Title: Please, God, Not Two
Author: Alberta H. Sequeira
“I wish I had known more about the disease so that I could have spent less time being mad at you, and more time trying to help you.” Meagan Cahill
In a previous memoir, Someone Stop this Merry-go-Round, the author Alberta Sequeira bared her own tragic personal life. Married to Richie Lopes, with two daughters, Debbie and Lori, she thought they would have a good life. Expecting the ups and downs of family life, Alberta was not prepared to cope with her husband’s increasing use of alcohol. She could no longer recognize the man she had married and spent much time trying to shield her daughters of the impending doom.
He was not a ‘happy drunk’ as he continued the path to alcoholism. In his own denial he became abusive, his decisions erratic, lost his business and pride but more importantly, his family. The only important thing in his life was finding a drink. Alberta and Richie divorced, both moving on to a new life, but Richie did not stop drinking until he died. He was forty-five years of age.
Sixteen days after the memoir was published, their daughter, Lori Cahill died a horrific death. Diagnosis: Alcoholism. She was only thirty-nine years old.
Delving deep into her own well of pain and confusion, Alberta writes with point blank detail. Emotions, including her own doubts, guilt, regrets and hindsight are written from her heart.
Lori had been seventeen years old when her father passed away. It seemed as if she was getting on with life, school, job and aspirations of nursing. She had gone through the usual trials of a teen with peer pressure. At eighteen years old she moved in with a boyfriend, only to return home after a few months, pregnant. What seemed to be the best solution at the time would haunt both Alberta and Lori for the rest of their lives. Lori married, had two children but alcoholism is considered hereditary and had already taken hold of her. There were several upheavals in her life as the demon took control, her children moved in with sister, Debbie and her family.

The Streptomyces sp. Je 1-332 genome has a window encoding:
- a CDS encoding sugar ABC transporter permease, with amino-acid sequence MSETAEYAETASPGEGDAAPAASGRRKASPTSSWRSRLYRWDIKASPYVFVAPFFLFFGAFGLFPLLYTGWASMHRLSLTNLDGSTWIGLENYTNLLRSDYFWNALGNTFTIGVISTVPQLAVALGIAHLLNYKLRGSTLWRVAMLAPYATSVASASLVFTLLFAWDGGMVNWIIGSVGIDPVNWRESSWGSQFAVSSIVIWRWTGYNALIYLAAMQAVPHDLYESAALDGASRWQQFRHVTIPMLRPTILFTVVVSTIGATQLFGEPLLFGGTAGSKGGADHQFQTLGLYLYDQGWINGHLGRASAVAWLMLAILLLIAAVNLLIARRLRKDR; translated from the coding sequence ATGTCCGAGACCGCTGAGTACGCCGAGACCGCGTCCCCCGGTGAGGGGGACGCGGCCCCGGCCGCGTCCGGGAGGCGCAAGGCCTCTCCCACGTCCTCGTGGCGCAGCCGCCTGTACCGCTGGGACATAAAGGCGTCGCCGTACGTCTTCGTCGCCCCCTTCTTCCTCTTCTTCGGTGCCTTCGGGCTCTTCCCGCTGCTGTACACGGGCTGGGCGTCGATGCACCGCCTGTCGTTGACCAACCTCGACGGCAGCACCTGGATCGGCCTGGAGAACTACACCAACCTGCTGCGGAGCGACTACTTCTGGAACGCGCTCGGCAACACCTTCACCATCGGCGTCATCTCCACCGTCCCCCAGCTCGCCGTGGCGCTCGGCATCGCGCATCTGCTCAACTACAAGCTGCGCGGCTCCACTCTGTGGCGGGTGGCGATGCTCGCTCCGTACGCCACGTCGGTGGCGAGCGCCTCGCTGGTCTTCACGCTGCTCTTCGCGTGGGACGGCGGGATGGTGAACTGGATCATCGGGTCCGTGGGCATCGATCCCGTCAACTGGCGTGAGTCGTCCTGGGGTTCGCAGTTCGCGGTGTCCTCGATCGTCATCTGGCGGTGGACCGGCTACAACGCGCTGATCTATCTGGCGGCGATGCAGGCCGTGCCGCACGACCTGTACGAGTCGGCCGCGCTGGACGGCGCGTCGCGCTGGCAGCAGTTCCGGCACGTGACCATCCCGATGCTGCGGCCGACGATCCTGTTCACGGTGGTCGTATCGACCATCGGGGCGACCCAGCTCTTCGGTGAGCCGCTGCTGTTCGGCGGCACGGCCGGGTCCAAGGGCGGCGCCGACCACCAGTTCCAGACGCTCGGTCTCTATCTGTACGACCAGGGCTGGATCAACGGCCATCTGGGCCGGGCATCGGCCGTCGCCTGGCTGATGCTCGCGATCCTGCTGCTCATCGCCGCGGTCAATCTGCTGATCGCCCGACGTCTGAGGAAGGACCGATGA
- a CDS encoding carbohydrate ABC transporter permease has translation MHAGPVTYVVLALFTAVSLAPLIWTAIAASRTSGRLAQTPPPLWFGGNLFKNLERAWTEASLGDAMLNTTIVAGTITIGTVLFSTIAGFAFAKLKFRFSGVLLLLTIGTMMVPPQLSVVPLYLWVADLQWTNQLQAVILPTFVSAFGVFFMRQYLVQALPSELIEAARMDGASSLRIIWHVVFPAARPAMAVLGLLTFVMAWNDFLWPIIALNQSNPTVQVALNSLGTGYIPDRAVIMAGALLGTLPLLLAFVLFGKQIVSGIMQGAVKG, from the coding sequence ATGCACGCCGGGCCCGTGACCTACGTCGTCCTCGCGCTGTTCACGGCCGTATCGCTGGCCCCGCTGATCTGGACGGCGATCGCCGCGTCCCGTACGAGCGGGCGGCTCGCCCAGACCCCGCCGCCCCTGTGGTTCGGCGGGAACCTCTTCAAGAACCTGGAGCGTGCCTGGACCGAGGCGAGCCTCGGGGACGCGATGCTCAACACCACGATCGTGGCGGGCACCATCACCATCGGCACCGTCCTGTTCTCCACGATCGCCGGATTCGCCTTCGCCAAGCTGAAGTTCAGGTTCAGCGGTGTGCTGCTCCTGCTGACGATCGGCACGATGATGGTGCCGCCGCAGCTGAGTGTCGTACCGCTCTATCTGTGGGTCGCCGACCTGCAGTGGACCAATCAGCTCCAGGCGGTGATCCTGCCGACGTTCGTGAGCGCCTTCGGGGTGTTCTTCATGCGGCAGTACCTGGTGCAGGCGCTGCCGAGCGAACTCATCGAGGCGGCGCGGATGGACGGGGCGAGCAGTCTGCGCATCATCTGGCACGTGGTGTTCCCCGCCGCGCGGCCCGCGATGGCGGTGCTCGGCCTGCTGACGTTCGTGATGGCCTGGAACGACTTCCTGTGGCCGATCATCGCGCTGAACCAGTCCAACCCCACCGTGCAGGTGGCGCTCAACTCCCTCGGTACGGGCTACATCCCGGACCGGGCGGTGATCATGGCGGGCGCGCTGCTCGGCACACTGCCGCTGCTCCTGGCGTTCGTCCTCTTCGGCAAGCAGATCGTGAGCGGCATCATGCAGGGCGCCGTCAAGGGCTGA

Lori attempted rehab three times. Perhaps it was too late or she was not emotionally strong enough, she was unable to conquer the disease. Her physical and mental capabilities plummeted. Alberta vividly describes what the scene really looks like behind those hospital curtains. You are brought so far into this story you feel part of the family in the waiting room, hoping for a thread of good news.
Alberta’s faith and family support especially from her husband, Al gives her the strength to not only write to educate readers but she has become a public speaker about this terrifying, deadly disease. Alberta, her immediate and extended family believe that communication, knowledge about the disease, persistency and love are essential in the fight against alcoholism. Many family photographs are included. Alberta and husband Al Sequeira, live in Rochester, MA
I will not lead you astray; this is an enlightening but emotionally a difficult read, a reality for far too many people. Highly Recommended.
Reviewer: Cheryl Heinrichs, Allbooks Review